Clark’s attorney, Jared Olanoff, told 22News that she pled not guilty and denies these allegations against her that she lied to FBI investigators.
“We are going to have to determine whether that evidence was taken constitutionally, whether the search warrants were valid, whether any consent she may have given was valid and make some difficult decisions down the road,” said Clark’s attorney.
Charges of making false statements each can carry up to five years in prison, up to one year of supervised release, and a fine of up to $10,000.
The 51-year-old from Belchertown was indicted on two charges of making false statement in connection with sending 99 threatening messages to a candidate for Chicopee Police Chief. Charges of making false statements each can carry up to five years in prison, up to one year of supervised release, and a fine of up to $10,000.
Olanoff addressed the media earlier this month stating she denies lying to investigators and the way the FBI arrested her was unnecessary. Olanoff said they have not seen the evidence at this time and she has submitted her cell phone and computers to the FBI.
“The text messages are not the crime here. The alleged offense is a false statement and that she denies,” said Olanoff. He specifically mentioned an allegation that Clark claimed her son sent some of the messages, he said Clark denies that.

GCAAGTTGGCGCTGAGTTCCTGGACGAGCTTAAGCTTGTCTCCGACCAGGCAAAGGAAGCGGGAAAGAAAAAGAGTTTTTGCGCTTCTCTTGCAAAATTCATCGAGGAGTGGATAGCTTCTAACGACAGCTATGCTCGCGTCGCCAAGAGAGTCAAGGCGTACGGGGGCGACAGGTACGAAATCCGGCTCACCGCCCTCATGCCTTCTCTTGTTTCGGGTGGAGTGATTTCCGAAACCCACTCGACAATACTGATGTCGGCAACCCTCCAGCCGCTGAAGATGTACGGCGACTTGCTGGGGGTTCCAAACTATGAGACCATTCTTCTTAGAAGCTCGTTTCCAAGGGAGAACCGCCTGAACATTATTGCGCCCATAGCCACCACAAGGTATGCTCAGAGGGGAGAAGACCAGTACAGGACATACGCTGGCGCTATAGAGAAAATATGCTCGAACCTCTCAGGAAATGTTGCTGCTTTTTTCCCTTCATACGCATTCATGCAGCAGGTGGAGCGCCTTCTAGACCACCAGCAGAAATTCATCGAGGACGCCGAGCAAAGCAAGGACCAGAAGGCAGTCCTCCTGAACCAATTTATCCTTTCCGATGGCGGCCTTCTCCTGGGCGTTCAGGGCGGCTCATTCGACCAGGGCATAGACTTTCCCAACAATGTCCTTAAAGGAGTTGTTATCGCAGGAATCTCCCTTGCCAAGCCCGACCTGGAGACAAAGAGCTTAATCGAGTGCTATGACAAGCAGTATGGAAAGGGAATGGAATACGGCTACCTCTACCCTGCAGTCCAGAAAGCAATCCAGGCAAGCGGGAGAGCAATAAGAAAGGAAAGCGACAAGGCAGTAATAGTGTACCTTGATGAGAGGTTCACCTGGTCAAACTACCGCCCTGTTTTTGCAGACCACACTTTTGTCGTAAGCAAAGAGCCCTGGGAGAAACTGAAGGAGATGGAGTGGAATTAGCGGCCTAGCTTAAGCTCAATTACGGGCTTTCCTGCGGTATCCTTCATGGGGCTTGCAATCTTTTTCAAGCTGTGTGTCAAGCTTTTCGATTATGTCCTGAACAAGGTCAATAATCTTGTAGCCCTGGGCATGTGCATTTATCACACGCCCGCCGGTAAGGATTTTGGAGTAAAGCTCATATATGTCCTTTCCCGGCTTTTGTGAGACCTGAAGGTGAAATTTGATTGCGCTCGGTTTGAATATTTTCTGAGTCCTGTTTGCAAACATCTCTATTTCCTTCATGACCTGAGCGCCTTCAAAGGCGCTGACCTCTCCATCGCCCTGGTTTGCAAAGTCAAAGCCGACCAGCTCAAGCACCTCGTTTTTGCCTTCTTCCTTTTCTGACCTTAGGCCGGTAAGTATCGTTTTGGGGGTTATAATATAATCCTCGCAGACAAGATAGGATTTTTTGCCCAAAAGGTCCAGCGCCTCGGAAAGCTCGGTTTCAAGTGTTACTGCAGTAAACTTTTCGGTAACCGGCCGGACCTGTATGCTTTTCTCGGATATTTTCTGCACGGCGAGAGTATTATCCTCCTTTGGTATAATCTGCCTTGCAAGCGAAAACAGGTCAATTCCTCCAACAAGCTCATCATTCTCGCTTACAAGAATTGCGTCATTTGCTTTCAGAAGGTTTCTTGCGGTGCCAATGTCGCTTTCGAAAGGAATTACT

Clark was released from federal custody on standard conditions, according to a spokesperson for the Department of Justice. She also cannot have contact with certain individuals, cannot drink alcohol to excess, and must report to Pretrial Services as directed.
In response to Clark’s initial arrest this month, the school committee put Clark on paid leave and asked her to step down. The Chicopee School Committee relieved Lynn Clark of her duties as superintendent on April 22, one day after she was indicted by a federal grand jury.
Mayor John Vieau issued the following statement stating, “The School Committee has taken action in accordance with Ms. Clark’s contract and she will no longer be carrying out responsibilities as Superintendent of the Chicopee Public Schools. The School Committee will, at its next meeting, consider the appointment of an Acting Superintendent for the remainder of the school year. In the meantime, our staff remains focused on teaching and learning and providing the best education possible for our students.”
On April 15, the City of Chicopee announced Captain Patrick Major as the next Chief of Police. Major will officially replace William Jebb, who retired last year after 34 years of service.
22News asked Chief Major for his thoughts on the selection process in the midst of the investigation, “I enjoyed going through this process. It was rigorous, it was difficult. Myself and Deputy Chief Gawron being two finalists and we went through it as a team basically and that’s what I’ll continue as Chief, is being a team member and working with our officers together.”